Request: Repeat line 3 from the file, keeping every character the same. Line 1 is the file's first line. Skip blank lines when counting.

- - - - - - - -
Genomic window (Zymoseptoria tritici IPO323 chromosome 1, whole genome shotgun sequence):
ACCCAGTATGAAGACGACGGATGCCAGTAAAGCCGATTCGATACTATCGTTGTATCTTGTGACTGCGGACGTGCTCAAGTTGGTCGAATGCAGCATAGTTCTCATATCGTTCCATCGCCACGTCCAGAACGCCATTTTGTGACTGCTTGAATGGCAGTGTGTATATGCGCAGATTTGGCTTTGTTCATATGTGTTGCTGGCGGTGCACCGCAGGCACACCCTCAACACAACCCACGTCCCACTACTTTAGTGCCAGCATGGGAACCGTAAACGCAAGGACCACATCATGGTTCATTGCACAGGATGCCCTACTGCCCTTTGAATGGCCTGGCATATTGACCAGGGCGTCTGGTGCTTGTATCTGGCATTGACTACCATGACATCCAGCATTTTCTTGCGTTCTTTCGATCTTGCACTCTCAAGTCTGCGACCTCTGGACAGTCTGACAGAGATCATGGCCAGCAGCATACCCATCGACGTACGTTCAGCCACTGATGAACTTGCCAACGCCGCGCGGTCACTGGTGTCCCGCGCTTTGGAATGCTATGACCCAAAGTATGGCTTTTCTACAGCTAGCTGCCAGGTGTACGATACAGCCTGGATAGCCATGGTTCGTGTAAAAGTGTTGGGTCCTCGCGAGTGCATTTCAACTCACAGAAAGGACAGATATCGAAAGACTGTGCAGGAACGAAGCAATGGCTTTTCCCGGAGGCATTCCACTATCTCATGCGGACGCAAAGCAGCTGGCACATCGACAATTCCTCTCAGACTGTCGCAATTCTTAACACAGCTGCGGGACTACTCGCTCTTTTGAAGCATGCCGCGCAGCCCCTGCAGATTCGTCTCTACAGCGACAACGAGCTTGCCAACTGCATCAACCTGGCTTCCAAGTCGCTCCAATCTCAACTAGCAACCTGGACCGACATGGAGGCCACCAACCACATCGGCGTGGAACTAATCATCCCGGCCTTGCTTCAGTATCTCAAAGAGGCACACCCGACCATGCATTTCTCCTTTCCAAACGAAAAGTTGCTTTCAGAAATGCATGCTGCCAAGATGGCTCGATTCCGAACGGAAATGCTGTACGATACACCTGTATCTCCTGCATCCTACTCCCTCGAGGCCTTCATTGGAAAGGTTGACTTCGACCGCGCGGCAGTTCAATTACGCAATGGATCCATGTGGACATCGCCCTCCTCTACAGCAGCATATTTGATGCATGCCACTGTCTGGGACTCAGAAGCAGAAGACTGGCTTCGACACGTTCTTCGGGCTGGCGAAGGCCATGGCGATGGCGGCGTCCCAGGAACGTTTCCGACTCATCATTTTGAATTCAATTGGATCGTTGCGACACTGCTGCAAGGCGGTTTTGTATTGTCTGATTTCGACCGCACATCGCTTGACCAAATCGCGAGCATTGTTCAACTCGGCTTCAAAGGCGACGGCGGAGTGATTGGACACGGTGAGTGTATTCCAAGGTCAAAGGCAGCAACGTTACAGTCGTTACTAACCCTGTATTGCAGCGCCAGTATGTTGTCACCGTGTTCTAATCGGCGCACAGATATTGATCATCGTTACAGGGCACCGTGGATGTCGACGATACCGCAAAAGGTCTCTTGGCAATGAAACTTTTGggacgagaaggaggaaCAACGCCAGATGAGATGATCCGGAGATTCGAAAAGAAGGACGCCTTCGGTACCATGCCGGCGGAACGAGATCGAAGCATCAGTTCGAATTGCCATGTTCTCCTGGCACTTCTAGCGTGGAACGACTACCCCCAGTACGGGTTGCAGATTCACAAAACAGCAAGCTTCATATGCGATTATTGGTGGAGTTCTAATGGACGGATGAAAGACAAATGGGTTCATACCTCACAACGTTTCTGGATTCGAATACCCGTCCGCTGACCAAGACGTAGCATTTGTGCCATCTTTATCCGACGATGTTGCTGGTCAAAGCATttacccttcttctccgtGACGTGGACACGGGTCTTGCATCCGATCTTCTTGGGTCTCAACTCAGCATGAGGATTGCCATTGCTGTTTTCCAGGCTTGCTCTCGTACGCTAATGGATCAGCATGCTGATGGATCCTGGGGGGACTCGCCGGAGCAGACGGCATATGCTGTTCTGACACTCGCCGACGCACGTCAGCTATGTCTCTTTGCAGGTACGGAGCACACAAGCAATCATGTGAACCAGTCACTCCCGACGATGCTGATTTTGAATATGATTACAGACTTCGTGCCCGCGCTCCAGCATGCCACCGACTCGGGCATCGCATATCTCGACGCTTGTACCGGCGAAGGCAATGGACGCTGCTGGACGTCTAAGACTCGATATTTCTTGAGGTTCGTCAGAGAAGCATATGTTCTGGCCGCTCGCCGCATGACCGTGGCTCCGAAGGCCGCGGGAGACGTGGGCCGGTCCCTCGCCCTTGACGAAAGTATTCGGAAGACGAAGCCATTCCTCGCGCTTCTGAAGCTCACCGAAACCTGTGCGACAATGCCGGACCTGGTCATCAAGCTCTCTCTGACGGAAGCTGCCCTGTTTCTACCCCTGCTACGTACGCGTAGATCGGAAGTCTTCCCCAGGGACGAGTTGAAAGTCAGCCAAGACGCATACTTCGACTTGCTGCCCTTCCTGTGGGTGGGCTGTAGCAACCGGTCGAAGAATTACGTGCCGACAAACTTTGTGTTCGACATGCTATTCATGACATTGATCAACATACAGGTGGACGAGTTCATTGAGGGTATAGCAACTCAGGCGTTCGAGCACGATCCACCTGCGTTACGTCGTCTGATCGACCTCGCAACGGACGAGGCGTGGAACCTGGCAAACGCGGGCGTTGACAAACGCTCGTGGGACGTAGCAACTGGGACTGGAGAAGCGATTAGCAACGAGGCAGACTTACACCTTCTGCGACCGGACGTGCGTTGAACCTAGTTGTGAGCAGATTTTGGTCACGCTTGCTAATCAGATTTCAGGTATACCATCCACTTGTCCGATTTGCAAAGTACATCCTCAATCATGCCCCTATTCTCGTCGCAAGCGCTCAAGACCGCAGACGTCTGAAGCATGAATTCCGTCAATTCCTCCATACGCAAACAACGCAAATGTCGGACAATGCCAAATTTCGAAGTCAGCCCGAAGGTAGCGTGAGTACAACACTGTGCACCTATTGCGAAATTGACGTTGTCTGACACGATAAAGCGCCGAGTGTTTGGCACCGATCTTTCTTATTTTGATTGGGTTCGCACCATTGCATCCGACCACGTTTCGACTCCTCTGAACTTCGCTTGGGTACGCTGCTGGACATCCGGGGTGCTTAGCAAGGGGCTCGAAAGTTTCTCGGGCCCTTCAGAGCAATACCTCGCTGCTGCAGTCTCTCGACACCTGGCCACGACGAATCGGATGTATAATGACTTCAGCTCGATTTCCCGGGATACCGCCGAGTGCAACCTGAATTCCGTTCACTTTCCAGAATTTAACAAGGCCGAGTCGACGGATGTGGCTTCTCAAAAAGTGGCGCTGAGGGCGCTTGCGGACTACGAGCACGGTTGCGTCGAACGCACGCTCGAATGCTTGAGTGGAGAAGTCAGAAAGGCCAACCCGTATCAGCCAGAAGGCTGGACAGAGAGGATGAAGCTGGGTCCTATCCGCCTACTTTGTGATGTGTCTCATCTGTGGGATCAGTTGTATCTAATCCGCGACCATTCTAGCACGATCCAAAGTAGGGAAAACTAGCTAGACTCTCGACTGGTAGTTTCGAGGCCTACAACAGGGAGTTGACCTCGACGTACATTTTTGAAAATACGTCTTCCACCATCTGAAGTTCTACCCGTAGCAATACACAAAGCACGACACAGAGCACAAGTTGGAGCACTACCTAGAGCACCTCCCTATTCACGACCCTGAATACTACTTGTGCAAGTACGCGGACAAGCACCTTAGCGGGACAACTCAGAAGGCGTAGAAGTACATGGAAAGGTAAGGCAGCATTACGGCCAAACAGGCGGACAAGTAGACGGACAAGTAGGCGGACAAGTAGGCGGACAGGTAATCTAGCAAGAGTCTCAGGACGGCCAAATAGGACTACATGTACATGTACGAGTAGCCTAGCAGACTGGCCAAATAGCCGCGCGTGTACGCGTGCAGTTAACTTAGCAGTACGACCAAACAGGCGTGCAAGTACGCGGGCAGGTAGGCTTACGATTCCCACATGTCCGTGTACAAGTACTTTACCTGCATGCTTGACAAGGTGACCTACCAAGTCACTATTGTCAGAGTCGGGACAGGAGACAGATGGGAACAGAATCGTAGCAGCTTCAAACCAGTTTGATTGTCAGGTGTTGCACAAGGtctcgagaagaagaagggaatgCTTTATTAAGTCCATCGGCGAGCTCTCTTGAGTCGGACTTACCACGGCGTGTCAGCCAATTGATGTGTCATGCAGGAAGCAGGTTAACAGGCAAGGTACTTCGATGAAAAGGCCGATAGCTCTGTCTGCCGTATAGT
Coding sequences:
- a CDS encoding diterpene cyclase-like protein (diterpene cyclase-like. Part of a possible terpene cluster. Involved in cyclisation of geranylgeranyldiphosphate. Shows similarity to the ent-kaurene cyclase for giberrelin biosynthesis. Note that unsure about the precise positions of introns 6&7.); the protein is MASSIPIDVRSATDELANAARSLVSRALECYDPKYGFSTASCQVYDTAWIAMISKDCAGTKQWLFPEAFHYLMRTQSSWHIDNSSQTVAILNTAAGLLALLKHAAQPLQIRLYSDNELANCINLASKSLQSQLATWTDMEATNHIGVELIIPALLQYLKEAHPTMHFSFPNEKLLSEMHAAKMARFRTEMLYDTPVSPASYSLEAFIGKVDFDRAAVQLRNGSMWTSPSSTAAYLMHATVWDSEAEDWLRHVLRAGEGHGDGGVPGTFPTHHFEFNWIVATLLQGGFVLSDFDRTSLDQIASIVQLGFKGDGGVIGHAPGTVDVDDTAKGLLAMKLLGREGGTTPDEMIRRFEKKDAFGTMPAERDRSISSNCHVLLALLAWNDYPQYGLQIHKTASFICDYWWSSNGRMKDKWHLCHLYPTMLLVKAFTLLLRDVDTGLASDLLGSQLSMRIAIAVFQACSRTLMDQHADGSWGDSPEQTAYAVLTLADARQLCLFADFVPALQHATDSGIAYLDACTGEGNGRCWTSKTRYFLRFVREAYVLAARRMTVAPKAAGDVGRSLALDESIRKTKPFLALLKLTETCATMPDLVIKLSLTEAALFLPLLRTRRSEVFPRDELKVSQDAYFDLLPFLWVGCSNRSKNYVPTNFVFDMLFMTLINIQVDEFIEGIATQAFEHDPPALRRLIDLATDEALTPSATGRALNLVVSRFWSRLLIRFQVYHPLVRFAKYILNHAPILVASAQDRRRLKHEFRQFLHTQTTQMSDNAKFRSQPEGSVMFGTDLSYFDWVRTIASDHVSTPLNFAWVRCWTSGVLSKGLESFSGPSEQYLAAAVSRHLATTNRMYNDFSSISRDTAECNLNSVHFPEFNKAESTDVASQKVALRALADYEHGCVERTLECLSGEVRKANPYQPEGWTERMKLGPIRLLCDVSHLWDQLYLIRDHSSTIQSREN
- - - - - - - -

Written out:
Coding sequences: